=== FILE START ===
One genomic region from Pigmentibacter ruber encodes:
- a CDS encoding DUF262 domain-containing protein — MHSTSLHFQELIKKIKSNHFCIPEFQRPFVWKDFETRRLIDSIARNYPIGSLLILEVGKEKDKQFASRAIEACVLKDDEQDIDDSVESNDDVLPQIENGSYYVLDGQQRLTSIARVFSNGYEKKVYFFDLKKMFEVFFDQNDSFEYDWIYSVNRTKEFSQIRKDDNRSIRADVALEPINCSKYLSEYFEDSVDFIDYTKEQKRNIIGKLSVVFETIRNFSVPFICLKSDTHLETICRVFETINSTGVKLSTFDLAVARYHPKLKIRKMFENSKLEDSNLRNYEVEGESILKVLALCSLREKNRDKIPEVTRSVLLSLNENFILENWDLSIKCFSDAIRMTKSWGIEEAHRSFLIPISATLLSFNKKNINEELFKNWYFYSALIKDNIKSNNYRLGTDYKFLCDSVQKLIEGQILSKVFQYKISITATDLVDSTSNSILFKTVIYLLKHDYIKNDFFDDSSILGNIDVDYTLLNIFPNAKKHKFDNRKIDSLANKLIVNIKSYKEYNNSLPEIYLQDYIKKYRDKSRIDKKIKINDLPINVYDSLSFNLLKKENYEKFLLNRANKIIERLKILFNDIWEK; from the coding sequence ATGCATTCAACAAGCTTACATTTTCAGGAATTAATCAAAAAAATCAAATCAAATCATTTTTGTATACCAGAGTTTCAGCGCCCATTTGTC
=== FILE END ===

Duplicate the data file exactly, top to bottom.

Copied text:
One genomic region from Pigmentibacter ruber encodes:
- a CDS encoding DUF262 domain-containing protein — MHSTSLHFQELIKKIKSNHFCIPEFQRPFVWKDFETRRLIDSIARNYPIGSLLILEVGKEKDKQFASRAIEACVLKDDEQDIDDSVESNDDVLPQIENGSYYVLDGQQRLTSIARVFSNGYEKKVYFFDLKKMFEVFFDQNDSFEYDWIYSVNRTKEFSQIRKDDNRSIRADVALEPINCSKYLSEYFEDSVDFIDYTKEQKRNIIGKLSVVFETIRNFSVPFICLKSDTHLETICRVFETINSTGVKLSTFDLAVARYHPKLKIRKMFENSKLEDSNLRNYEVEGESILKVLALCSLREKNRDKIPEVTRSVLLSLNENFILENWDLSIKCFSDAIRMTKSWGIEEAHRSFLIPISATLLSFNKKNINEELFKNWYFYSALIKDNIKSNNYRLGTDYKFLCDSVQKLIEGQILSKVFQYKISITATDLVDSTSNSILFKTVIYLLKHDYIKNDFFDDSSILGNIDVDYTLLNIFPNAKKHKFDNRKIDSLANKLIVNIKSYKEYNNSLPEIYLQDYIKKYRDKSRIDKKIKINDLPINVYDSLSFNLLKKENYEKFLLNRANKIIERLKILFNDIWEK; from the coding sequence ATGCATTCAACAAGCTTACATTTTCAGGAATTAATCAAAAAAATCAAATCAAATCATTTTTGTATACCAGAGTTTCAGCGCCCATTTGTC